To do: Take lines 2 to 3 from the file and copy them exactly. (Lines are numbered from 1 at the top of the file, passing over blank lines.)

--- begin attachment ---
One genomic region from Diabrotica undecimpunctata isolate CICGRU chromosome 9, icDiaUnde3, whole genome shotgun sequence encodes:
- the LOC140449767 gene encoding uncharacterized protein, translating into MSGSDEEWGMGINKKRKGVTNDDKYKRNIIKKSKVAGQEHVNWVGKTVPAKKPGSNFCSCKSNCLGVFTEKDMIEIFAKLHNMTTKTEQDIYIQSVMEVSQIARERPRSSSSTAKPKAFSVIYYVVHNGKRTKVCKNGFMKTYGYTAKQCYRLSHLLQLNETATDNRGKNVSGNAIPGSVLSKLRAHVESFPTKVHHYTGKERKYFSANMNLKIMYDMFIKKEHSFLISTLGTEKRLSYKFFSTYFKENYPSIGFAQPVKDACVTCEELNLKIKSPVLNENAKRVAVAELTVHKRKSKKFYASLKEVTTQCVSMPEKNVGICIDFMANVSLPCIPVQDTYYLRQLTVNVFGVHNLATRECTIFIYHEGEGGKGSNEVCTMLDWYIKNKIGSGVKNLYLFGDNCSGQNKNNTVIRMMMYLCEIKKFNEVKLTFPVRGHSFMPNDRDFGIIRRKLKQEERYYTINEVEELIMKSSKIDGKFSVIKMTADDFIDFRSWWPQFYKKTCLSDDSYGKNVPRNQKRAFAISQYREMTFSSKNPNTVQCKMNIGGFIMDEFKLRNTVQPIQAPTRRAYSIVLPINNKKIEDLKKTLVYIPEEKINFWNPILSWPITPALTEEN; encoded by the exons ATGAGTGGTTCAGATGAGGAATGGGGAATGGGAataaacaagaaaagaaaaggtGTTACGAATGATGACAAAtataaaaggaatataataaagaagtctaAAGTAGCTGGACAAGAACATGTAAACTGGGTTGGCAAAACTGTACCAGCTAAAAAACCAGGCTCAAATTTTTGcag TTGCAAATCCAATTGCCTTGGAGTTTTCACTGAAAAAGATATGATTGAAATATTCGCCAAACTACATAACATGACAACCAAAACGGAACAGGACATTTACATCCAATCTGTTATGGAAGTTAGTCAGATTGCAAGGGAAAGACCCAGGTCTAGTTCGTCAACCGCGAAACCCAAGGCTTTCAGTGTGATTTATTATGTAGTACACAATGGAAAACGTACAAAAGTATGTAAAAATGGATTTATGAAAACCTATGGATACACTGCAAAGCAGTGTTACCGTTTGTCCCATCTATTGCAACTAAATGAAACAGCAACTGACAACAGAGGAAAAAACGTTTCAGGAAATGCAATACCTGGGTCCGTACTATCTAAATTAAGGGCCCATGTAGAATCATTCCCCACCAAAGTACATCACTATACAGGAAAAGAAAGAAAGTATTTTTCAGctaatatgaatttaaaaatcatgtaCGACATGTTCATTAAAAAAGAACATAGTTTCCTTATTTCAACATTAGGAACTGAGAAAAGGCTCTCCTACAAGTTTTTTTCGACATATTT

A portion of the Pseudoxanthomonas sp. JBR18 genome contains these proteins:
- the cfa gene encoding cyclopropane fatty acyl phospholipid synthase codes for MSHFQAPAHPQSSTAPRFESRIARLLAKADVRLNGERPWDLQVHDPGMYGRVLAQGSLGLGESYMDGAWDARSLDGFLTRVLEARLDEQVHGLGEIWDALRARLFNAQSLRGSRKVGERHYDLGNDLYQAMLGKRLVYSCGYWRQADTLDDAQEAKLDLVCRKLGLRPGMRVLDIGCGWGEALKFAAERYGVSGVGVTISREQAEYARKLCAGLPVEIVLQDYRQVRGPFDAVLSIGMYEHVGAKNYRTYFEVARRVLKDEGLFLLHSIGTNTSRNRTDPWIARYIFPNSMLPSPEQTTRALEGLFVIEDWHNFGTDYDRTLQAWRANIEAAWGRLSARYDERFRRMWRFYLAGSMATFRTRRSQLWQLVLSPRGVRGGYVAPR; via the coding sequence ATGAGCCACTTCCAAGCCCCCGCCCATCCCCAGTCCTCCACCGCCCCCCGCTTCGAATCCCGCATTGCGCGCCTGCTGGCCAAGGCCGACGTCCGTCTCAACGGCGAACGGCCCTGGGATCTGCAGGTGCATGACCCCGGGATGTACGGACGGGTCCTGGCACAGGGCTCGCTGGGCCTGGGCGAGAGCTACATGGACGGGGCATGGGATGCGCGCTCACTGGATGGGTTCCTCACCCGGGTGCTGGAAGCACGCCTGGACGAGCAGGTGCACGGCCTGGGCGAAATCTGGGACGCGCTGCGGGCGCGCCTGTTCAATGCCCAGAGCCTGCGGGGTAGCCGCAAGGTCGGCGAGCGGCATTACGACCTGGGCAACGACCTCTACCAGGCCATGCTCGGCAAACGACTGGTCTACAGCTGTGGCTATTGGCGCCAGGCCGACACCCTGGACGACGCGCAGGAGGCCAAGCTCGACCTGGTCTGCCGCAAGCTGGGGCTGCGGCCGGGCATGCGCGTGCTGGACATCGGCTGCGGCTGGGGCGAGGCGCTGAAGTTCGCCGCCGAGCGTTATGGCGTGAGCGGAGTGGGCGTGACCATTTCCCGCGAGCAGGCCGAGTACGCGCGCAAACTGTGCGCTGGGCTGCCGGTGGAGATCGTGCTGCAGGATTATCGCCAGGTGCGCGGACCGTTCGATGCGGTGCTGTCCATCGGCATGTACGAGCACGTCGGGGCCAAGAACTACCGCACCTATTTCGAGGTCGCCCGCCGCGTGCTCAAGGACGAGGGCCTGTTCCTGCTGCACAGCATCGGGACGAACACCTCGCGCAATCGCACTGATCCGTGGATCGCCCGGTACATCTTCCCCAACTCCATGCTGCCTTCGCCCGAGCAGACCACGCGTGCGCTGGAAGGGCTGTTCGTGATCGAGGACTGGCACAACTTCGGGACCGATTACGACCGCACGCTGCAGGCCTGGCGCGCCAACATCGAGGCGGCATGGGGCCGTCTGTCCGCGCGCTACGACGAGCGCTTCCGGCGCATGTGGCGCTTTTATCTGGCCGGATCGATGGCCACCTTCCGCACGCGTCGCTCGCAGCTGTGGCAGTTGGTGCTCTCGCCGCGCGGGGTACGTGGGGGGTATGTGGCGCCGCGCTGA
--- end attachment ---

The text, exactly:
- the LOC140449767 gene encoding uncharacterized protein, translating into MSGSDEEWGMGINKKRKGVTNDDKYKRNIIKKSKVAGQEHVNWVGKTVPAKKPGSNFCSCKSNCLGVFTEKDMIEIFAKLHNMTTKTEQDIYIQSVMEVSQIARERPRSSSSTAKPKAFSVIYYVVHNGKRTKVCKNGFMKTYGYTAKQCYRLSHLLQLNETATDNRGKNVSGNAIPGSVLSKLRAHVESFPTKVHHYTGKERKYFSANMNLKIMYDMFIKKEHSFLISTLGTEKRLSYKFFSTYFKENYPSIGFAQPVKDACVTCEELNLKIKSPVLNENAKRVAVAELTVHKRKSKKFYASLKEVTTQCVSMPEKNVGICIDFMANVSLPCIPVQDTYYLRQLTVNVFGVHNLATRECTIFIYHEGEGGKGSNEVCTMLDWYIKNKIGSGVKNLYLFGDNCSGQNKNNTVIRMMMYLCEIKKFNEVKLTFPVRGHSFMPNDRDFGIIRRKLKQEERYYTINEVEELIMKSSKIDGKFSVIKMTADDFIDFRSWWPQFYKKTCLSDDSYGKNVPRNQKRAFAISQYREMTFSSKNPNTVQCKMNIGGFIMDEFKLRNTVQPIQAPTRRAYSIVLPINNKKIEDLKKTLVYIPEEKINFWNPILSWPITPALTEEN; encoded by the exons ATGAGTGGTTCAGATGAGGAATGGGGAATGGGAataaacaagaaaagaaaaggtGTTACGAATGATGACAAAtataaaaggaatataataaagaagtctaAAGTAGCTGGACAAGAACATGTAAACTGGGTTGGCAAAACTGTACCAGCTAAAAAACCAGGCTCAAATTTTTGcag TTGCAAATCCAATTGCCTTGGAGTTTTCACTGAAAAAGATATGATTGAAATATTCGCCAAACTACATAACATGACAACCAAAACGGAACAGGACATTTACATCCAATCTGTTATGGAAGTTAGTCAGATTGCAAGGGAAAGACCCAGGTCTAGTTCGTCAACCGCGAAACCCAAGGCTTTCAGTGTGATTTATTATGTAGTACACAATGGAAAACGTACAAAAGTATGTAAAAATGGATTTATGAAAACCTATGGATACACTGCAAAGCAGTGTTACCGTTTGTCCCATCTATTGCAACTAAATGAAACAGCAACTGACAACAGAGGAAAAAACGTTTCAGGAAATGCAATACCTGGGTCCGTACTATCTAAATTAAGGGCCCATGTAGAATCATTCCCCACCAAAGTACATCACTATACAGGAAAAGAAAGAAAGTATTTTTCAGctaatatgaatttaaaaatcatgtaCGACATGTTCATTAAAAAAGAACATAGTTTCCTTATTTCAACATTAGGAACTGAGAAAAGGCTCTCCTACAAGTTTTTTTCGACATATTT

A portion of the Pseudoxanthomonas sp. JBR18 genome contains these proteins: